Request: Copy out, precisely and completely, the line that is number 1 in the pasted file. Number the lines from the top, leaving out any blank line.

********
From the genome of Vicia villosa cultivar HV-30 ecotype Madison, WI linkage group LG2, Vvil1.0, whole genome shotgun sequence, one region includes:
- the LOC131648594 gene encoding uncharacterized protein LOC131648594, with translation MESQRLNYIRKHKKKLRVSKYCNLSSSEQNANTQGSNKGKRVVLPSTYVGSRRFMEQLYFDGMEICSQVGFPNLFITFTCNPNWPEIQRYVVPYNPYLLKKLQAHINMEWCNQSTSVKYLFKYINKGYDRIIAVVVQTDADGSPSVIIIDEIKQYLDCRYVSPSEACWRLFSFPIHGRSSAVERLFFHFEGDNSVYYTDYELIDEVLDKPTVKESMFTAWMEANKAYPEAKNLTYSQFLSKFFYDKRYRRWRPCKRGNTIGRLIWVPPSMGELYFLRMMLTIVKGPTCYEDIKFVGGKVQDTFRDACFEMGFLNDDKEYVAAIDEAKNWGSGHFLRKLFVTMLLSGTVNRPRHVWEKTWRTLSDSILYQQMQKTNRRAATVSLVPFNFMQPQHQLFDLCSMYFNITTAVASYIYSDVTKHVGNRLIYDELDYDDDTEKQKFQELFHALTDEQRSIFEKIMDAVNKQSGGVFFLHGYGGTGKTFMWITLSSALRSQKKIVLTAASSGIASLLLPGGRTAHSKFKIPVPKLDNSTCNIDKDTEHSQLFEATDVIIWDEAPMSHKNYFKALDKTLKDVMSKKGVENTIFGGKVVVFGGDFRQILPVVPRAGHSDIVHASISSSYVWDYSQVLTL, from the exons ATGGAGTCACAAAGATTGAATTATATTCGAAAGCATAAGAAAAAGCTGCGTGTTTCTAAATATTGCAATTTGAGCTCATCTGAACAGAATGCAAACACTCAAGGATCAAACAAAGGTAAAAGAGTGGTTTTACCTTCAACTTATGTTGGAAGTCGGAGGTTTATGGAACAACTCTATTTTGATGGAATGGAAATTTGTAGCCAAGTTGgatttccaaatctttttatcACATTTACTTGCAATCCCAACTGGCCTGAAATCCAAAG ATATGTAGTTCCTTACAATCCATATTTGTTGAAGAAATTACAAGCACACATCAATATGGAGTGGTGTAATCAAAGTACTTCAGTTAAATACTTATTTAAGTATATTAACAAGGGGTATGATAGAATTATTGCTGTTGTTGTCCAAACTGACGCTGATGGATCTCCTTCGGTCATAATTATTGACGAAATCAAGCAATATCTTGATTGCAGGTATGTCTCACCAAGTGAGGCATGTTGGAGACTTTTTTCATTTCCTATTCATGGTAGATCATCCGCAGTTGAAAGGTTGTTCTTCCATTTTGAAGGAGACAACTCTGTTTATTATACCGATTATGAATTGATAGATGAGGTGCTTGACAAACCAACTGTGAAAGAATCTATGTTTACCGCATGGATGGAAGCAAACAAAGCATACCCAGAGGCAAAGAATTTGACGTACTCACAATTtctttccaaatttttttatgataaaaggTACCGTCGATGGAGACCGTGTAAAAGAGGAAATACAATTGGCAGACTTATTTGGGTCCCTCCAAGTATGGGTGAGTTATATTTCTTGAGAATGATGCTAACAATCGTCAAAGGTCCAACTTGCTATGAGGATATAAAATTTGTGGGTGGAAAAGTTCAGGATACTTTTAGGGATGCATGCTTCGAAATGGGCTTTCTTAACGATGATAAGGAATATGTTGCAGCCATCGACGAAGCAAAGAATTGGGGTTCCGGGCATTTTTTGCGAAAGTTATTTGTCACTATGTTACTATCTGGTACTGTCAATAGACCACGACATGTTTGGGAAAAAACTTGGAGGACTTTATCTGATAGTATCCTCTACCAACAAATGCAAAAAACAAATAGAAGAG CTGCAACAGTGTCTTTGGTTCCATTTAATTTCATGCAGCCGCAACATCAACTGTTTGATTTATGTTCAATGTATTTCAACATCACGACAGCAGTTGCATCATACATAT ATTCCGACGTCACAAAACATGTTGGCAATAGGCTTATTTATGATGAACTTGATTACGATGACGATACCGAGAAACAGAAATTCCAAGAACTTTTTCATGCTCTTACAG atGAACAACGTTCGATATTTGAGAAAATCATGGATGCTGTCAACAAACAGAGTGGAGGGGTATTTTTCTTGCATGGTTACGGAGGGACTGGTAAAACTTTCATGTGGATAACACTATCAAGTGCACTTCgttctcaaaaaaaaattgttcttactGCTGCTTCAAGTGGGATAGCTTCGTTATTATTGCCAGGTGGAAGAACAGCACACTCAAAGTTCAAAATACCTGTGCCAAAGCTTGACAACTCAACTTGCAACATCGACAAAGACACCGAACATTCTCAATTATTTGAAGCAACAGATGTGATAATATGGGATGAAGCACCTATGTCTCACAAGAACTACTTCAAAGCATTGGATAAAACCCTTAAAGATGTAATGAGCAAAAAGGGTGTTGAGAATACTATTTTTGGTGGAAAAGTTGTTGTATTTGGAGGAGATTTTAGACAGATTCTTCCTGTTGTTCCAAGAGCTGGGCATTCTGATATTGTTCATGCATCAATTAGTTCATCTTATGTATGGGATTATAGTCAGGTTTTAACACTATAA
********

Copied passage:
From the genome of Vicia villosa cultivar HV-30 ecotype Madison, WI linkage group LG2, Vvil1.0, whole genome shotgun sequence, one region includes: